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Social Attraction, Personal Attraction, And Self-Categorization-, A Field Study

Michael A. Hogg, Elizabeth A. Hardie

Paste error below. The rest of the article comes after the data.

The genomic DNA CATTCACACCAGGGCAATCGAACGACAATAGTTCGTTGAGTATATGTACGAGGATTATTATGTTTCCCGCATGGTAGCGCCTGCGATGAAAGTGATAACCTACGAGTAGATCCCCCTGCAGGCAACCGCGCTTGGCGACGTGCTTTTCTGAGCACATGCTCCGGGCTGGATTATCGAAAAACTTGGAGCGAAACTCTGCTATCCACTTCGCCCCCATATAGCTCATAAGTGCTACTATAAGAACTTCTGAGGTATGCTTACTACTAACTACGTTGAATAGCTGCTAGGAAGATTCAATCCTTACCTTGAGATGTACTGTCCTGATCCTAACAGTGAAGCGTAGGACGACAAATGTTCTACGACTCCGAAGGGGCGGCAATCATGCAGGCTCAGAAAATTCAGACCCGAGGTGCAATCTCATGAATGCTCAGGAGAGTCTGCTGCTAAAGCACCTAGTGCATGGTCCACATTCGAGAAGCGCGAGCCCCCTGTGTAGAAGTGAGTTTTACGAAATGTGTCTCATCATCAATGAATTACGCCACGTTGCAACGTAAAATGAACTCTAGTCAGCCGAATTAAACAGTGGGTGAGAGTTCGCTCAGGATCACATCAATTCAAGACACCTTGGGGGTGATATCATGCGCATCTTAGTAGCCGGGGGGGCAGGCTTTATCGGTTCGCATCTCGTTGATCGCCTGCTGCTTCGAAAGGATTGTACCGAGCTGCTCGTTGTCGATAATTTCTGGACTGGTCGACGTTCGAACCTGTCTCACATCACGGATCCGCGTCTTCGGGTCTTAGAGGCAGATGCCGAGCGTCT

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A distinction based on social identity theory and self-categorization theory is made between depersonalized (i.e., group prototypical, stereotypical) social attraction and idiosyncratic personal attraction. Only the former; as the affective component of group cohesiveness, is considered to be related to group belongingness. A questionnaire administered after a training session to 28 members of an Australian football team supported the hypotheses. As predicted, group prototypicality was significantly more closely related to social attraction and to social (group-based) popularity than to personal attraction and personal (non-group-based) popularity. Furthermore, members who were morestrongly identified with the team (e.g., rated themselves as highly prototypical) employed prototypicality as a stronger basis for social attraction than other members did.